What are Ordinary Repairs?

Ordinary Repairs

Share This...

Ordinary Repairs

Ordinary repairs, also known as revenue expenditures or income statement expenditures, are routine maintenance and minor improvements done to keep assets in operating condition. These repairs do not materially increase the value of the asset or prolong its useful life, but simply maintain the asset’s current condition.

Expenses for ordinary repairs are considered a part of operating expenses and are recorded on the income statement in the period they are incurred, in accordance with the matching principle of accounting. This is because these costs are considered necessary for a company to continue operations and generate revenues during that period.

Examples of ordinary repairs include:

  • Regular maintenance services (like oil changes for vehicles).
  • Small parts replacements.
  • Repainting and minor improvements to a building.
  • Routine cleaning services.
  • Repairing a broken window.

These costs contrast with capital expenditures, which are costs that improve the asset or extend its life beyond the original estimate. Capital expenditures are added to the asset’s value on the balance sheet and depreciated over the asset’s useful life.

Example of Ordinary Repairs

Let’s consider a transportation company that owns a fleet of trucks. These trucks need routine maintenance and occasional minor repairs to keep them running efficiently.

For instance:

  • Oil Changes: To keep the engines running smoothly, each truck might require an oil change every 3,000 miles. The cost of these oil changes is considered an ordinary repair expense.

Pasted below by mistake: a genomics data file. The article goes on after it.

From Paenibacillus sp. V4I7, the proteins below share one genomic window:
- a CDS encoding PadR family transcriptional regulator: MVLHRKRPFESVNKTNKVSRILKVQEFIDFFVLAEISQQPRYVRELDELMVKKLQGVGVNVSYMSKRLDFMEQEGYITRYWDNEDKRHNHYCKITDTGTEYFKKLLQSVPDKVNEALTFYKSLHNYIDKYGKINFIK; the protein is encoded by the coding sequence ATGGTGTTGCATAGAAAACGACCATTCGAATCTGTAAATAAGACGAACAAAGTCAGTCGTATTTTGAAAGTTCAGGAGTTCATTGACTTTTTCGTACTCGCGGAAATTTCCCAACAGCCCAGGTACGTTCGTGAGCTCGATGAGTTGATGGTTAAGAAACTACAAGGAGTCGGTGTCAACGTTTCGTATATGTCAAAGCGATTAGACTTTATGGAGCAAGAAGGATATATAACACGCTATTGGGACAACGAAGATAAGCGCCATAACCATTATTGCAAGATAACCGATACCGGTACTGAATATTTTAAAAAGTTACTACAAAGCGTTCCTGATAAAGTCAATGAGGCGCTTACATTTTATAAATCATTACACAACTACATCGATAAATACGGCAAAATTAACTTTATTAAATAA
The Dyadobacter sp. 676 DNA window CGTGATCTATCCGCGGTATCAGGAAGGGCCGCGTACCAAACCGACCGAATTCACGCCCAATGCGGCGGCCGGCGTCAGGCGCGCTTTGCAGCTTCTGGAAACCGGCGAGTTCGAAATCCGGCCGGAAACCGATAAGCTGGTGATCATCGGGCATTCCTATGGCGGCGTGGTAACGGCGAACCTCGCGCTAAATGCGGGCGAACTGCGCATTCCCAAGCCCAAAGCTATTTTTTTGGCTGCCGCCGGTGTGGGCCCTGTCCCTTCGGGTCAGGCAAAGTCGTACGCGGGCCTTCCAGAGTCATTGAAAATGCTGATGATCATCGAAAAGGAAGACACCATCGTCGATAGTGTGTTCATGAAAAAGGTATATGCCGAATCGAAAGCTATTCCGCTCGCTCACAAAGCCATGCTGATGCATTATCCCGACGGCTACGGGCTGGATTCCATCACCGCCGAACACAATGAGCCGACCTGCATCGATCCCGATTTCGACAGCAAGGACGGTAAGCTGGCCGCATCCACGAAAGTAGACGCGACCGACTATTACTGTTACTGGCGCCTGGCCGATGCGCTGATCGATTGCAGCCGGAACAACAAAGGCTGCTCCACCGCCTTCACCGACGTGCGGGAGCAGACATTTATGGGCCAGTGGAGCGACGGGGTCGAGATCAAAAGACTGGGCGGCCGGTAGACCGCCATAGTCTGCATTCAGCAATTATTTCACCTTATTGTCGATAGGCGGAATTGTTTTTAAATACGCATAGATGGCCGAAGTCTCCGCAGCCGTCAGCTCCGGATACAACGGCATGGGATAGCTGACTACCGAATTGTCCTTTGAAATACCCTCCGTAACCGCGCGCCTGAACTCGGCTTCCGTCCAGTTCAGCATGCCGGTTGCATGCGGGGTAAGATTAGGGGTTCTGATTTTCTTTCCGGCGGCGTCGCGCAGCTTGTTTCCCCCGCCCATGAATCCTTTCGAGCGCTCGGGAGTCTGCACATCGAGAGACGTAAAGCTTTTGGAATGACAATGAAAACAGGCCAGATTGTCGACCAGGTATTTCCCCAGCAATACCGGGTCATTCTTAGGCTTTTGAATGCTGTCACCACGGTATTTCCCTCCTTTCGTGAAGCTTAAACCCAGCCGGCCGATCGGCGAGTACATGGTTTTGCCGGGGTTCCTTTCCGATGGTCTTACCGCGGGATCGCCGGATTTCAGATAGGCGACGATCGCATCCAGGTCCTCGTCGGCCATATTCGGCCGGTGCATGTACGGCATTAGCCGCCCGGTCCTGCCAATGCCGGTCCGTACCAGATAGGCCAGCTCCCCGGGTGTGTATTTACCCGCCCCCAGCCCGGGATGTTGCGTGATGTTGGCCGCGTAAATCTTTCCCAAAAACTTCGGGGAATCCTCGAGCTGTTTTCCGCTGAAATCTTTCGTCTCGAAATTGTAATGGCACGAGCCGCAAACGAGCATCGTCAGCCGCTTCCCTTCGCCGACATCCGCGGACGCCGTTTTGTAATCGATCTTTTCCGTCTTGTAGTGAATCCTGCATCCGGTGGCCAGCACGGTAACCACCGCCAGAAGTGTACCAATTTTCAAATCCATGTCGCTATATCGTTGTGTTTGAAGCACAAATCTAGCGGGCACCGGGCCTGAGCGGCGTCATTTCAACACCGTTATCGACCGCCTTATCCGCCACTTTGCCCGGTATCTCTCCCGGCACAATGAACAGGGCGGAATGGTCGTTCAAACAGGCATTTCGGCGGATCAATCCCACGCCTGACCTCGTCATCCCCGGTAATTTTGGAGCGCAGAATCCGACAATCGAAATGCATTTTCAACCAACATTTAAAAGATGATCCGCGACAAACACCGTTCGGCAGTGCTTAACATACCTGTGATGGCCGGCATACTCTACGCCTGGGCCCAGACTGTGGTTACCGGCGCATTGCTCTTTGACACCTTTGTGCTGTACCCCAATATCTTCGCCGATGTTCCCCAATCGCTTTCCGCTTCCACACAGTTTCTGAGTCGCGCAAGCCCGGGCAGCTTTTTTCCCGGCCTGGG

• Tire Replacement: After a certain amount of wear, the tires on the trucks need to be replaced. The cost of replacing worn tires is another example of an ordinary repair expense.
  • Minor Engine Repairs: If a truck breaks down and needs minor engine repairs to get it back on the road, this cost is also considered an ordinary repair expense.

These expenses do not extend the useful life of the trucks beyond their original estimate nor do they improve the trucks’ value, but rather maintain the trucks’ current operational condition. Therefore, these costs are considered ordinary repairs, and are recorded as expenses in the income statement in the period they are incurred.

On the other hand, if the company decided to overhaul all the engines in its trucks to more efficient models, this would likely be considered a capital expenditure, because it improves the asset and could potentially extend its useful life. The cost would be added to the value of the asset on the balance sheet and depreciated over the asset’s useful life.

Other Posts You'll Like...

Want to Pass as Fast as Possible?

(and avoid failing sections?)

Watch one of our free "Study Hacks" trainings for a free walkthrough of the SuperfastCPA study methods that have helped so many candidates pass their sections faster and avoid failing scores...